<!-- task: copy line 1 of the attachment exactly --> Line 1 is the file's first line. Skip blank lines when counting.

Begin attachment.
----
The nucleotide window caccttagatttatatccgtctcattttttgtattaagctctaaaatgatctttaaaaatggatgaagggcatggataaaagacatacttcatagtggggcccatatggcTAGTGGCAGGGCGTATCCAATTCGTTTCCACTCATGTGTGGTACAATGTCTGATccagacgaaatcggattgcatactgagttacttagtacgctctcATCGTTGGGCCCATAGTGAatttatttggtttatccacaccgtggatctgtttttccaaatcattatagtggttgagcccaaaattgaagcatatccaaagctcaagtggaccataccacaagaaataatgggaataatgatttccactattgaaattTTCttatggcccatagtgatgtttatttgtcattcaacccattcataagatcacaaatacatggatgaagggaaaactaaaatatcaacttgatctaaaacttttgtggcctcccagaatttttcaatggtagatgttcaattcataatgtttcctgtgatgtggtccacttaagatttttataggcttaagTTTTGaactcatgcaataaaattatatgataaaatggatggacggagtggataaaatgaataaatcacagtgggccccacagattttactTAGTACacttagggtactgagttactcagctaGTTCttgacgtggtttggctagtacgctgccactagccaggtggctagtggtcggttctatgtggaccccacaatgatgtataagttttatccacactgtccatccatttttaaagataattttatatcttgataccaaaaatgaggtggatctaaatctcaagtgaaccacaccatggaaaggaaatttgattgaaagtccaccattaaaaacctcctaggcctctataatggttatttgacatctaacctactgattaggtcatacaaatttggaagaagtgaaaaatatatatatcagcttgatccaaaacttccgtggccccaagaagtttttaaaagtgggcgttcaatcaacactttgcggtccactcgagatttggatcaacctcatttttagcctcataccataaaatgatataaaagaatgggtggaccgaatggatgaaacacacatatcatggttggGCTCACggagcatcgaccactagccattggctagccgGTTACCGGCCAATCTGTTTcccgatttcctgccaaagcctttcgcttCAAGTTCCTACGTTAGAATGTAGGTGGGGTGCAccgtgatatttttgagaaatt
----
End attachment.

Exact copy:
The nucleotide window caccttagatttatatccgtctcattttttgtattaagctctaaaatgatctttaaaaatggatgaagggcatggataaaagacatacttcatagtggggcccatatggcTAGTGGCAGGGCGTATCCAATTCGTTTCCACTCATGTGTGGTACAATGTCTGATccagacgaaatcggattgcatactgagttacttagtacgctctcATCGTTGGGCCCATAGTGAatttatttggtttatccacaccgtggatctgtttttccaaatcattatagtggttgagcccaaaattgaagcatatccaaagctcaagtggaccataccacaagaaataatgggaataatgatttccactattgaaattTTCttatggcccatagtgatgtttatttgtcattcaacccattcataagatcacaaatacatggatgaagggaaaactaaaatatcaacttgatctaaaacttttgtggcctcccagaatttttcaatggtagatgttcaattcataatgtttcctgtgatgtggtccacttaagatttttataggcttaagTTTTGaactcatgcaataaaattatatgataaaatggatggacggagtggataaaatgaataaatcacagtgggccccacagattttactTAGTACacttagggtactgagttactcagctaGTTCttgacgtggtttggctagtacgctgccactagccaggtggctagtggtcggttctatgtggaccccacaatgatgtataagttttatccacactgtccatccatttttaaagataattttatatcttgataccaaaaatgaggtggatctaaatctcaagtgaaccacaccatggaaaggaaatttgattgaaagtccaccattaaaaacctcctaggcctctataatggttatttgacatctaacctactgattaggtcatacaaatttggaagaagtgaaaaatatatatatcagcttgatccaaaacttccgtggccccaagaagtttttaaaagtgggcgttcaatcaacactttgcggtccactcgagatttggatcaacctcatttttagcctcataccataaaatgatataaaagaatgggtggaccgaatggatgaaacacacatatcatggttggGCTCACggagcatcgaccactagccattggctagccgGTTACCGGCCAATCTGTTTcccgatttcctgccaaagcctttcgcttCAAGTTCCTACGTTAGAATGTAGGTGGGGTGCAccgtgatatttttgagaaatt